They say some bodies were not retrieved and just buried under cement—“Ang pinakamalaking nitso ng bayan,” said Howie Severino in one special. On walls at the lower floors are written their cries for help, said the guard.
Some also note that wandering souls also found a haven at the MFC. Perhaps they thought this Parthenon was heaven.
We’ll never know. What the guard knew for sure was that the manner with which the building was finished is now showing in the many cracks in the building and debris falling.
In our five-hour ghost-hunt, the spookiest thought that crossed our mind was the fact that the entrance of the MFC, the very area where we stood, can collapse any moment, should an external force act on its current deteriorating state.
Based on the different accounts we have gathered from believers and nonbelievers, we asked ourselves the Magandang Gabi Bayan closing spiels of Noli de Castro, “Ito ba ay katotohanan o pawing kathang isip lamang?”
Giving up the ghost
Our DIY ghost-hunting was a complete and utter failure. We were spooked at the faintest sounds (like an ATM that plays a video when left idle), and sticking a GoPro with our hands in open graves and old prison cells almost gave us heart attacks.
We asked Jade Martin, founder of Center for Paranormal Studies and Profilers of the Unknown, where we went wrong and how we can improve when we embark on our next ghost-busting adventure.
“Those who go on ghost-hunting without a paranormal expert are unaware that entities are already in front of them,” Martin said.
Experienced ghost-hunters like Profilers of the Unknown know the usual places where otherworldly entities thrive, private places included.
They first check if the vicinity is cleared from hobos, thieves, and secure a permit to avoid trespassing.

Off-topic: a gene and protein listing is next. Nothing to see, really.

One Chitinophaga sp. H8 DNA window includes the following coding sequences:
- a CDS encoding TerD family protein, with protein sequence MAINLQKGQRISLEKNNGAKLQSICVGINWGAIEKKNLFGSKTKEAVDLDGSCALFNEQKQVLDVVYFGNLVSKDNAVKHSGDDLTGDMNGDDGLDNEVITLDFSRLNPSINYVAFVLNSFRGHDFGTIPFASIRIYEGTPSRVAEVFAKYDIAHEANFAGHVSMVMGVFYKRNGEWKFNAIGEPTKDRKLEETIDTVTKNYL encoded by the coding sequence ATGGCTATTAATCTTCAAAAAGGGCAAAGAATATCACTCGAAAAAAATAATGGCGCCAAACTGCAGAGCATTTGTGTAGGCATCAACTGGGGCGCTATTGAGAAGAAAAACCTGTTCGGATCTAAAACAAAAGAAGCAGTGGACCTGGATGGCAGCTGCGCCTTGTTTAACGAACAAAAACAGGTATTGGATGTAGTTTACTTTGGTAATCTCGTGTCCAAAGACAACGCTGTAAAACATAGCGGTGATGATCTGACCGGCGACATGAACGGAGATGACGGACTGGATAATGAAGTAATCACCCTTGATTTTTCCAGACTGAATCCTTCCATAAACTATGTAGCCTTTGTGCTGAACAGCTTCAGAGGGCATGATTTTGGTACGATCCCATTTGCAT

We confirmed that we went to the right places. Martin operates Intramuros Ghost Walk, a unique walking tour in the historic walled city plus some background on paranormal studies.
When ghost-hunting though, the 15-member group are equipped with tools such as DSLRs, thermal scanners, audio recorders, video cameras and motion sensors.
Martin said that it’s important to be creative; they sometimes use pencil, paper and compass; Ouija board is not a necessity.
When a place reportedly has a child spirit, they leave toys at an area and record any signs of movement via CCTV.(Aha! The three tubes of lipsticks we brought would’ve been useful then!)
As for the Ouija board, experimenting on it with lack of familiarity will bring consequences—just like in the movies, though less crazy.
“People who use Ouija board or play spirit of the glass may open a portal for spirits, but without proper training, they can’t cut the connection or close the portal they opened, hindi nabigyan ng closure [spirits],” she said.
As a result, the spirits that responded will be stuck in the place where they were summoned, and those who live in the area will be bothered.
—Nikka G. Valenzuela
Want to go on a ghost-hunting adventure? We know who you gonna call: Profilers of the Unknown 09988514516. Visit www.facebook.com/Intramurosghostwalk.